Acevedo, 500 U.S. 565, 580 (1991) ("The police may
search an automobile and the containers within it where they
have probable cause to believe contraband or evidence is
cause exists when "the known facts and circumstances are
sufficient to warrant a man of reasonable prudence in the
belief that contraband or evidence of a crime will be
found." Ornelas v. United States, 517 U.S. 690,
696 (1996). Additionally, probable cause "deals with
probabilities. These are not technical; they are the factual
and practical considerations of everyday life on which
reasonable and prudent men, not legal technicians, act."
Illinois v. Gates, 462 U.S. 213, 241 (1983)
(citation omitted). To determine whether a magistrate or an
officer performing an automobile search has probable cause
courts look to the totality of the circumstances and evaluate
"whether, given all the circumstances set forth in the
affidavit before [the officer], including the
"veracity" and "basis of knowledge" of
persons supplying hearsay information, there is a fair
probability that contraband or evidence of a crime will be
found in a particular place." Id. at 238. This
same standard applies when reviewing whether an officer had
probable cause to search a vehicle.
warrant for a search has been obtained, courts still review
the sufficiency of the warrants "to ensure that such an
abdication of the magistrate's duty does not occur."
Gates, 462 U.S. at 238.
June 2017 Arrest
the Government's response, police had been investigating
the drug dealing activities of the Defendant's brother
and Defendant himself. Doc. 27 at 2; Doc. 24-1
("Def.'s Ex. 1 at 1"). Cooperating witnesses
previously informed the police that the Defendant and his
brother frequently sold drugs on the Eastern Shore and
possessed weapons that they used in connection to those
selling activities. Id. One unnamed witness informed
police that Defendant brandished a firearm, shot at, and
missed the witness's head in an argument. Def.'s Ex.
1 at 1.
June 2017 arrest is more closely related to a June 2017
traffic stop preceding the instant stop, wherein police
stopped a person who later became their confidential
information ("CI"). On June 26, 2017, law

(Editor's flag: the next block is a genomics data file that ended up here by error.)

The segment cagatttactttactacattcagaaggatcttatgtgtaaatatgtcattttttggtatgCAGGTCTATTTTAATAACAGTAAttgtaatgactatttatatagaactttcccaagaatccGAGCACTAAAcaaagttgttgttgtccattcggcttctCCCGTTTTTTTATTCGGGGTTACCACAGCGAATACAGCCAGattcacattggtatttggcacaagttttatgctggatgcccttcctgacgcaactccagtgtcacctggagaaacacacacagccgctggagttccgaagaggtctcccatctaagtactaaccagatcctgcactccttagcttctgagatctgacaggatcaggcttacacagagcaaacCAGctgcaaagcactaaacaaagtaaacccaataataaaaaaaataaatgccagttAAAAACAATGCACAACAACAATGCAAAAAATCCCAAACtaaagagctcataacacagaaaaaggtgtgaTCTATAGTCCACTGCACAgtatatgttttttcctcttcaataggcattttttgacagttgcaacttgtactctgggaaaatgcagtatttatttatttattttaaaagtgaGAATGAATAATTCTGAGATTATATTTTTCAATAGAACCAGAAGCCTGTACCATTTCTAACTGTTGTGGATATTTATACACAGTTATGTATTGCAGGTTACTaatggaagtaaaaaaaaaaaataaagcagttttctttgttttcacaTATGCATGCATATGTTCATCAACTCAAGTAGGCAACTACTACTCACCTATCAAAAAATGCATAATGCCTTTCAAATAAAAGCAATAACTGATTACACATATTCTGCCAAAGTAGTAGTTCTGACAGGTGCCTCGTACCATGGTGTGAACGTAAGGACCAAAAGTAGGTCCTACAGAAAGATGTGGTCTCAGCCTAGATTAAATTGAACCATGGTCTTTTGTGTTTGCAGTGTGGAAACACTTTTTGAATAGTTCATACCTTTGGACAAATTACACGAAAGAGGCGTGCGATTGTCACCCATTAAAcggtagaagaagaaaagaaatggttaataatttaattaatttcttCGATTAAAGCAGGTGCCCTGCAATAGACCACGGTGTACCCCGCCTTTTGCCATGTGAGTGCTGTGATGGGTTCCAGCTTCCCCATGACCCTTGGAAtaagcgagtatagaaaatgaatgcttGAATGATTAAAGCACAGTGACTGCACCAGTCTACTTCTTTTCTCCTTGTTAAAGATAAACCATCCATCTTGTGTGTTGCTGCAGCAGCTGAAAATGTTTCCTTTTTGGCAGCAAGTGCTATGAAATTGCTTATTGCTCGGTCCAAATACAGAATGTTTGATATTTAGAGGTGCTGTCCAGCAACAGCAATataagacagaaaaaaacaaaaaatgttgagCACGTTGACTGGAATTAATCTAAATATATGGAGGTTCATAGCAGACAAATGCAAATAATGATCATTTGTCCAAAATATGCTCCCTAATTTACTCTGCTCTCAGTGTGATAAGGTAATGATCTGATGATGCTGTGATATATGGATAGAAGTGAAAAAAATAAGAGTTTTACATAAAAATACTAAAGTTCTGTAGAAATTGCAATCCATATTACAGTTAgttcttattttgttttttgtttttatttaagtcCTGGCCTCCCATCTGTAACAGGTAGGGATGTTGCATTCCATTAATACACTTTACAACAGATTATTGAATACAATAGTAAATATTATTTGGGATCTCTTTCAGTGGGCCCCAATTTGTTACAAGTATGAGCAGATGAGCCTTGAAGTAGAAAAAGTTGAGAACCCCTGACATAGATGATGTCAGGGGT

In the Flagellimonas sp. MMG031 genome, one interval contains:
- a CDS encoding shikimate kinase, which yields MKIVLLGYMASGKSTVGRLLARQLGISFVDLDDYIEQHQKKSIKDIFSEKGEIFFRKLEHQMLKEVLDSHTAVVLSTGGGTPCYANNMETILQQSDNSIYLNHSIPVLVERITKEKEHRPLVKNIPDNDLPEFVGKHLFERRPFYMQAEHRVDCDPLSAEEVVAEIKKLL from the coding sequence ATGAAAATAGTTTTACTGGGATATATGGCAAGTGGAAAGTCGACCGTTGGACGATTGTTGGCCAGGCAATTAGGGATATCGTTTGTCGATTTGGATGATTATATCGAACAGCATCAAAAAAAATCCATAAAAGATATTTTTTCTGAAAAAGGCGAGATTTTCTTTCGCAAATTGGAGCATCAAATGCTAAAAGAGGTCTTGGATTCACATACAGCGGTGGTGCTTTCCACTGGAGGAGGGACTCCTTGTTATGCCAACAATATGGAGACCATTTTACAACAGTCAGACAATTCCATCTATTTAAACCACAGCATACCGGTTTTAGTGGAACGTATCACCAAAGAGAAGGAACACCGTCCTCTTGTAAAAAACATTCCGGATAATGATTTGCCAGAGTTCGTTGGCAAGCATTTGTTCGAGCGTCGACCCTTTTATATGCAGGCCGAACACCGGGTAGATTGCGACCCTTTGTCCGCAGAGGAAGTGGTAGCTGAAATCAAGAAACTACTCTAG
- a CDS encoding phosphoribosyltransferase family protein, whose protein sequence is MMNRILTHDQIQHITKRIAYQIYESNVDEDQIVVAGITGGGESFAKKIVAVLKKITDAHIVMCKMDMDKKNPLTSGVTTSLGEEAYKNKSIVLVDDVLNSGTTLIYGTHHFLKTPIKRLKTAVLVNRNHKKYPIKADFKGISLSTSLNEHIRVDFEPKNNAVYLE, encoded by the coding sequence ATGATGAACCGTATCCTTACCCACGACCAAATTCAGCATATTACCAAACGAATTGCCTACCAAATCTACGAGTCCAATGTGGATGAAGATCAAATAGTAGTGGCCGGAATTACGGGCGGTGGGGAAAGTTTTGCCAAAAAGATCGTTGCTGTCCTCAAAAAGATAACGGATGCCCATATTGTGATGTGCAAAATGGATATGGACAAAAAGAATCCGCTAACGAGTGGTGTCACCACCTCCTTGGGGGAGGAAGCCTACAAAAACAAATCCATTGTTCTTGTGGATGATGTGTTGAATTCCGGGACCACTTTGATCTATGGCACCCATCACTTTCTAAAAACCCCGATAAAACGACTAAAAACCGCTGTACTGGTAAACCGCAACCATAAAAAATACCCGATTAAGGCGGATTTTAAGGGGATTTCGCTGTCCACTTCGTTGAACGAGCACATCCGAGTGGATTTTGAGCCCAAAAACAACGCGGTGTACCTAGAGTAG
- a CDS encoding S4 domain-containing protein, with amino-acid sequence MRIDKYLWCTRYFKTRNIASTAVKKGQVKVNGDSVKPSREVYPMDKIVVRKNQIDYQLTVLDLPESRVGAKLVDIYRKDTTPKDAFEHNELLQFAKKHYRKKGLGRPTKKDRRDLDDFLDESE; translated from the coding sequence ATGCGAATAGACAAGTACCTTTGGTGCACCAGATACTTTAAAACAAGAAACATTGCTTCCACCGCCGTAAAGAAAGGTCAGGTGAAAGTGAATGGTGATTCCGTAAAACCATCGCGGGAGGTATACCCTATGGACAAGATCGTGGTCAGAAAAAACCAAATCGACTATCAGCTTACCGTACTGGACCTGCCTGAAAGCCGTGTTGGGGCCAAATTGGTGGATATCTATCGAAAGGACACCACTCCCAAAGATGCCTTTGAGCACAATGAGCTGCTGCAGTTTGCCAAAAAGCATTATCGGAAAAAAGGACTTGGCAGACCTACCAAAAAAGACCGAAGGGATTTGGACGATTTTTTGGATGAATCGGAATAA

enforcement conducted a traffic stop of a 2004 Toyota
four-door sedan. Doc. 24-4 ("Def. Ex. 4") at 1. The
basis for the stop was that the car appeared to have tinted
windows darker than the minimum thirty-five percent (35%)
tint allowed under Virginia law. Id. The officer
tested the rear driver door window, which measured twelve
percent (12%) tint. Id. After detecting an odor of
marijuana emanating from the vehicle, officers searched the
vehicle and found greenish flakes of plant matter, suspected
crack cocaine and small tablets in the vehicle. Id.
at 2. The driver was arrested and chose to waive the
driver's rights and speak with law enforcement.
Id. According to the Government's response, they
were familiar with CI, as the CI had a prior history with
drug distribution. Doc. 27 at 8.
interview, the CI advised law enforcement of the following:
(1) that the CI "had just got the five Percocet pills
and crack cocaine . . . from a black male that [the CI] only
knew as J-Rock;" (2) that "J-Rock was staying at
the trailer with Ron-Ron and Keva and that they were selling
cocaine and pills from the residence [and] making runs to
make drug sales;" (3) that "J-Rock has a black
handgun and was looking to buy another one;" (4) and
that the CI "cleaned the residence and owed J-Rock
$130.00 for the drugs and that he credited to the CI $25.00
for [the CI's] cleaning services." Def. Ex. 4. The
CI also stated that "J-Rock had had approximately two
ounces of cocaine, a large bag of pills and a black
handgun" when the CI left the ...